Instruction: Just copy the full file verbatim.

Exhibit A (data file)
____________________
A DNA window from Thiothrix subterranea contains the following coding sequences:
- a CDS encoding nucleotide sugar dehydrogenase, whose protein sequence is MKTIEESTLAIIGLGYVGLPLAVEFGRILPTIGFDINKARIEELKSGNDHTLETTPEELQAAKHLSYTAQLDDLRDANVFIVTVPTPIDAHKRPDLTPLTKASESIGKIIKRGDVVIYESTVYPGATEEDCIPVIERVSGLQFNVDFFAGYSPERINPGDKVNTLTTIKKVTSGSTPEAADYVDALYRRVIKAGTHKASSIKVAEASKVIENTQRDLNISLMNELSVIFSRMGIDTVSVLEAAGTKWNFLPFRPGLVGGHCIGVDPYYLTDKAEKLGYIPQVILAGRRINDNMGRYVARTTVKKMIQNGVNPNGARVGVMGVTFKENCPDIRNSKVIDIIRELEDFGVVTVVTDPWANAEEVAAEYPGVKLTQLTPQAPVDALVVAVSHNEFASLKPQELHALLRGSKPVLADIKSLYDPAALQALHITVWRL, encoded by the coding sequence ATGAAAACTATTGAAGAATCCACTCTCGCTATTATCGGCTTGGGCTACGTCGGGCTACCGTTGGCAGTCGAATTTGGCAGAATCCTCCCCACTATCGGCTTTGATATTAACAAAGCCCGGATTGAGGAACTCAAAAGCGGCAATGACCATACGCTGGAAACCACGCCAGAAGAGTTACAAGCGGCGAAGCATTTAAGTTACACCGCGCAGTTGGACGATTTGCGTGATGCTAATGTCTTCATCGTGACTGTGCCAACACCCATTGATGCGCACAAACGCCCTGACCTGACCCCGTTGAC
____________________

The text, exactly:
A DNA window from Thiothrix subterranea contains the following coding sequences:
- a CDS encoding nucleotide sugar dehydrogenase, whose protein sequence is MKTIEESTLAIIGLGYVGLPLAVEFGRILPTIGFDINKARIEELKSGNDHTLETTPEELQAAKHLSYTAQLDDLRDANVFIVTVPTPIDAHKRPDLTPLTKASESIGKIIKRGDVVIYESTVYPGATEEDCIPVIERVSGLQFNVDFFAGYSPERINPGDKVNTLTTIKKVTSGSTPEAADYVDALYRRVIKAGTHKASSIKVAEASKVIENTQRDLNISLMNELSVIFSRMGIDTVSVLEAAGTKWNFLPFRPGLVGGHCIGVDPYYLTDKAEKLGYIPQVILAGRRINDNMGRYVARTTVKKMIQNGVNPNGARVGVMGVTFKENCPDIRNSKVIDIIRELEDFGVVTVVTDPWANAEEVAAEYPGVKLTQLTPQAPVDALVVAVSHNEFASLKPQELHALLRGSKPVLADIKSLYDPAALQALHITVWRL, encoded by the coding sequence ATGAAAACTATTGAAGAATCCACTCTCGCTATTATCGGCTTGGGCTACGTCGGGCTACCGTTGGCAGTCGAATTTGGCAGAATCCTCCCCACTATCGGCTTTGATATTAACAAAGCCCGGATTGAGGAACTCAAAAGCGGCAATGACCATACGCTGGAAACCACGCCAGAAGAGTTACAAGCGGCGAAGCATTTAAGTTACACCGCGCAGTTGGACGATTTGCGTGATGCTAATGTCTTCATCGTGACTGTGCCAACACCCATTGATGCGCACAAACGCCCTGACCTGACCCCGTTGAC